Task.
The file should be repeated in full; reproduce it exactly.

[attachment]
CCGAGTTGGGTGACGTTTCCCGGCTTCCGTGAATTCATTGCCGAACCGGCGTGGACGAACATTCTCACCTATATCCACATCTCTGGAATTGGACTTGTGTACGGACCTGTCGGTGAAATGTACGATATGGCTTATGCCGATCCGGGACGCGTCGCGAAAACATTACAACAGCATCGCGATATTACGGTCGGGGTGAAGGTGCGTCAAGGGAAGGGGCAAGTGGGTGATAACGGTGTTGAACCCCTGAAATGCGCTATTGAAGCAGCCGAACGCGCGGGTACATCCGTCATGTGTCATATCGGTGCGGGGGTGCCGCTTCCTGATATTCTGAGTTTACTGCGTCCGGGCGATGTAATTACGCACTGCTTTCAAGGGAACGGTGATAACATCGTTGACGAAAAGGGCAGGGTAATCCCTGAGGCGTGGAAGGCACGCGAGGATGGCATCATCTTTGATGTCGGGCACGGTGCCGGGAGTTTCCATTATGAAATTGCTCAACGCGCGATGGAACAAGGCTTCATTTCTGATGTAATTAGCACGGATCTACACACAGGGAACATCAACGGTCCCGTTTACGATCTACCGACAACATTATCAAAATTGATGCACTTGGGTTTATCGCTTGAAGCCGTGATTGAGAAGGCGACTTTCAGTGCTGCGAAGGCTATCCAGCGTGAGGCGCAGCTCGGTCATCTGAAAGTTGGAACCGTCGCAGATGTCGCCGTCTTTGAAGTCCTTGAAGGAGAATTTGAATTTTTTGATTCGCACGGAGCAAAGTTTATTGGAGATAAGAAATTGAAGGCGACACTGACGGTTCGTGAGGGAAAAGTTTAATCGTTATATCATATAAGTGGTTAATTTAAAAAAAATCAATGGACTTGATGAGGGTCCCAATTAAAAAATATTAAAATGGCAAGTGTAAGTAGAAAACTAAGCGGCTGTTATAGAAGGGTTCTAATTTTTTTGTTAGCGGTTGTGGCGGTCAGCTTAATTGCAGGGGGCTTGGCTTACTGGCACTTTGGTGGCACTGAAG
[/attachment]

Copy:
CCGAGTTGGGTGACGTTTCCCGGCTTCCGTGAATTCATTGCCGAACCGGCGTGGACGAACATTCTCACCTATATCCACATCTCTGGAATTGGACTTGTGTACGGACCTGTCGGTGAAATGTACGATATGGCTTATGCCGATCCGGGACGCGTCGCGAAAACATTACAACAGCATCGCGATATTACGGTCGGGGTGAAGGTGCGTCAAGGGAAGGGGCAAGTGGGTGATAACGGTGTTGAACCCCTGAAATGCGCTATTGAAGCAGCCGAACGCGCGGGTACATCCGTCATGTGTCATATCGGTGCGGGGGTGCCGCTTCCTGATATTCTGAGTTTACTGCGTCCGGGCGATGTAATTACGCACTGCTTTCAAGGGAACGGTGATAACATCGTTGACGAAAAGGGCAGGGTAATCCCTGAGGCGTGGAAGGCACGCGAGGATGGCATCATCTTTGATGTCGGGCACGGTGCCGGGAGTTTCCATTATGAAATTGCTCAACGCGCGATGGAACAAGGCTTCATTTCTGATGTAATTAGCACGGATCTACACACAGGGAACATCAACGGTCCCGTTTACGATCTACCGACAACATTATCAAAATTGATGCACTTGGGTTTATCGCTTGAAGCCGTGATTGAGAAGGCGACTTTCAGTGCTGCGAAGGCTATCCAGCGTGAGGCGCAGCTCGGTCATCTGAAAGTTGGAACCGTCGCAGATGTCGCCGTCTTTGAAGTCCTTGAAGGAGAATTTGAATTTTTTGATTCGCACGGAGCAAAGTTTATTGGAGATAAGAAATTGAAGGCGACACTGACGGTTCGTGAGGGAAAAGTTTAATCGTTATATCATATAAGTGGTTAATTTAAAAAAAATCAATGGACTTGATGAGGGTCCCAATTAAAAAATATTAAAATGGCAAGTGTAAGTAGAAAACTAAGCGGCTGTTATAGAAGGGTTCTAATTTTTTTGTTAGCGGTTGTGGCGGTCAGCTTAATTGCAGGGGGCTTGGCTTACTGGCACTTTGGTGGCACTGAAG